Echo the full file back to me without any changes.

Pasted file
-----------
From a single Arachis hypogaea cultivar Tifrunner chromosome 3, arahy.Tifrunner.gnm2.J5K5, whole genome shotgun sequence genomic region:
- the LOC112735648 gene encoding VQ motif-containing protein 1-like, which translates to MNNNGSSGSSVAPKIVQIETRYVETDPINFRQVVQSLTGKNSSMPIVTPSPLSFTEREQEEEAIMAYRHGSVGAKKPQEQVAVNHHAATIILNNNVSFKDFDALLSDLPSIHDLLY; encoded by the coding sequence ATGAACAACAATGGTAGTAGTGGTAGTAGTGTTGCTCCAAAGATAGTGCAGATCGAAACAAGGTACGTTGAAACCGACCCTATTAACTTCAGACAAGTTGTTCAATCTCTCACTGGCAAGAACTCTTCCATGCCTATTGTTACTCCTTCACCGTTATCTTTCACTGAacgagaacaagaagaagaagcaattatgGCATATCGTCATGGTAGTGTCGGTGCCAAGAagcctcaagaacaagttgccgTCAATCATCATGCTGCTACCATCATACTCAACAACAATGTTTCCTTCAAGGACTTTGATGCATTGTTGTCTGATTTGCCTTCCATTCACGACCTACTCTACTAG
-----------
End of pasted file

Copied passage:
From a single Arachis hypogaea cultivar Tifrunner chromosome 3, arahy.Tifrunner.gnm2.J5K5, whole genome shotgun sequence genomic region:
- the LOC112735648 gene encoding VQ motif-containing protein 1-like, which translates to MNNNGSSGSSVAPKIVQIETRYVETDPINFRQVVQSLTGKNSSMPIVTPSPLSFTEREQEEEAIMAYRHGSVGAKKPQEQVAVNHHAATIILNNNVSFKDFDALLSDLPSIHDLLY; encoded by the coding sequence ATGAACAACAATGGTAGTAGTGGTAGTAGTGTTGCTCCAAAGATAGTGCAGATCGAAACAAGGTACGTTGAAACCGACCCTATTAACTTCAGACAAGTTGTTCAATCTCTCACTGGCAAGAACTCTTCCATGCCTATTGTTACTCCTTCACCGTTATCTTTCACTGAacgagaacaagaagaagaagcaattatgGCATATCGTCATGGTAGTGTCGGTGCCAAGAagcctcaagaacaagttgccgTCAATCATCATGCTGCTACCATCATACTCAACAACAATGTTTCCTTCAAGGACTTTGATGCATTGTTGTCTGATTTGCCTTCCATTCACGACCTACTCTACTAG